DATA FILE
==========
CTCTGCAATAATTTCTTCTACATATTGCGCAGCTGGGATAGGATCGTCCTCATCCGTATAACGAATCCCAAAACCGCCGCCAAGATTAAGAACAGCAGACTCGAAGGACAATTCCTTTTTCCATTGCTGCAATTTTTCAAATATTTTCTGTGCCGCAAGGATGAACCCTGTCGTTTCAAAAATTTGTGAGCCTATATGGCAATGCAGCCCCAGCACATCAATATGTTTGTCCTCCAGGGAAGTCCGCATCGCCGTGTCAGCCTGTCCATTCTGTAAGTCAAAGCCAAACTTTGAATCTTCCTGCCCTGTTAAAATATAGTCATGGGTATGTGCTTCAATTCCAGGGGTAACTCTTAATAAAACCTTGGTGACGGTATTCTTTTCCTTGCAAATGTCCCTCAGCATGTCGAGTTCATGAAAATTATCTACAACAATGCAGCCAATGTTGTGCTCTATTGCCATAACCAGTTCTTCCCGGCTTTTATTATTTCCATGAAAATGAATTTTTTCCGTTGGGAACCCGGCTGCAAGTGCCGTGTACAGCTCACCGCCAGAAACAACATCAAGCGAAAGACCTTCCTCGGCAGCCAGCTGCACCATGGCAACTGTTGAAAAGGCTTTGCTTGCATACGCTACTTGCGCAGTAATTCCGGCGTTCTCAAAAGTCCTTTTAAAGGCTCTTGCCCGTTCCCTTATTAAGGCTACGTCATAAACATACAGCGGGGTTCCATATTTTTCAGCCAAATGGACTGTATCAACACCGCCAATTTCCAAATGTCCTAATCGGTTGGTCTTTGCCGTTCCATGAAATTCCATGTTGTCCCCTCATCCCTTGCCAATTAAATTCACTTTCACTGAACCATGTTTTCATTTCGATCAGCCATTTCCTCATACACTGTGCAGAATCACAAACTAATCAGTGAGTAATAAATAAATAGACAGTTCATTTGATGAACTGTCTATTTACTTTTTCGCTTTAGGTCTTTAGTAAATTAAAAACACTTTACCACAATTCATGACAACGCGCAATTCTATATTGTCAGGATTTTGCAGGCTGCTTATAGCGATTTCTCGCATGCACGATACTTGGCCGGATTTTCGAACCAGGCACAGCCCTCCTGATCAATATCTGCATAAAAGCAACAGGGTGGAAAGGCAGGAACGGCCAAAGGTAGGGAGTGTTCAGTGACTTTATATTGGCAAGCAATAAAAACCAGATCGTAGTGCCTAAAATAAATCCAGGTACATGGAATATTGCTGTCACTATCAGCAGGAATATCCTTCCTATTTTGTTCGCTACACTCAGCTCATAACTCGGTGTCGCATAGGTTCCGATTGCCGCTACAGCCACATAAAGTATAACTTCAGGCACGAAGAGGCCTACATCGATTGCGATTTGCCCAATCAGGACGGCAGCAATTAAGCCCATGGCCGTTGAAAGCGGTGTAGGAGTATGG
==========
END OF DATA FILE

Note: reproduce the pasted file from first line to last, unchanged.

CTCTGCAATAATTTCTTCTACATATTGCGCAGCTGGGATAGGATCGTCCTCATCCGTATAACGAATCCCAAAACCGCCGCCAAGATTAAGAACAGCAGACTCGAAGGACAATTCCTTTTTCCATTGCTGCAATTTTTCAAATATTTTCTGTGCCGCAAGGATGAACCCTGTCGTTTCAAAAATTTGTGAGCCTATATGGCAATGCAGCCCCAGCACATCAATATGTTTGTCCTCCAGGGAAGTCCGCATCGCCGTGTCAGCCTGTCCATTCTGTAAGTCAAAGCCAAACTTTGAATCTTCCTGCCCTGTTAAAATATAGTCATGGGTATGTGCTTCAATTCCAGGGGTAACTCTTAATAAAACCTTGGTGACGGTATTCTTTTCCTTGCAAATGTCCCTCAGCATGTCGAGTTCATGAAAATTATCTACAACAATGCAGCCAATGTTGTGCTCTATTGCCATAACCAGTTCTTCCCGGCTTTTATTATTTCCATGAAAATGAATTTTTTCCGTTGGGAACCCGGCTGCAAGTGCCGTGTACAGCTCACCGCCAGAAACAACATCAAGCGAAAGACCTTCCTCGGCAGCCAGCTGCACCATGGCAACTGTTGAAAAGGCTTTGCTTGCATACGCTACTTGCGCAGTAATTCCGGCGTTCTCAAAAGTCCTTTTAAAGGCTCTTGCCCGTTCCCTTATTAAGGCTACGTCATAAACATACAGCGGGGTTCCATATTTTTCAGCCAAATGGACTGTATCAACACCGCCAATTTCCAAATGTCCTAATCGGTTGGTCTTTGCCGTTCCATGAAATTCCATGTTGTCCCCTCATCCCTTGCCAATTAAATTCACTTTCACTGAACCATGTTTTCATTTCGATCAGCCATTTCCTCATACACTGTGCAGAATCACAAACTAATCAGTGAGTAATAAATAAATAGACAGTTCATTTGATGAACTGTCTATTTACTTTTTCGCTTTAGGTCTTTAGTAAATTAAAAACACTTTACCACAATTCATGACAACGCGCAATTCTATATTGTCAGGATTTTGCAGGCTGCTTATAGCGATTTCTCGCATGCACGATACTTGGCCGGATTTTCGAACCAGGCACAGCCCTCCTGATCAATATCTGCATAAAAGCAACAGGGTGGAAAGGCAGGAACGGCCAAAGGTAGGGAGTGTTCAGTGACTTTATATTGGCAAGCAATAAAAACCAGATCGTAGTGCCTAAAATAAATCCAGGTACATGGAATATTGCTGTCACTATCAGCAGGAATATCCTTCCTATTTTGTTCGCTACACTCAGCTCATAACTCGGTGTCGCATAGGTTCCGATTGCCGCTACAGCCACATAAAGTATAACTTCAGGCACGAAGAGGCCTACATCGATTGCGATTTGCCCAATCAGGACGGCAGCAATTAAGCCCATGGCCGTTGAAAGCGGTGTAGGAGTATGG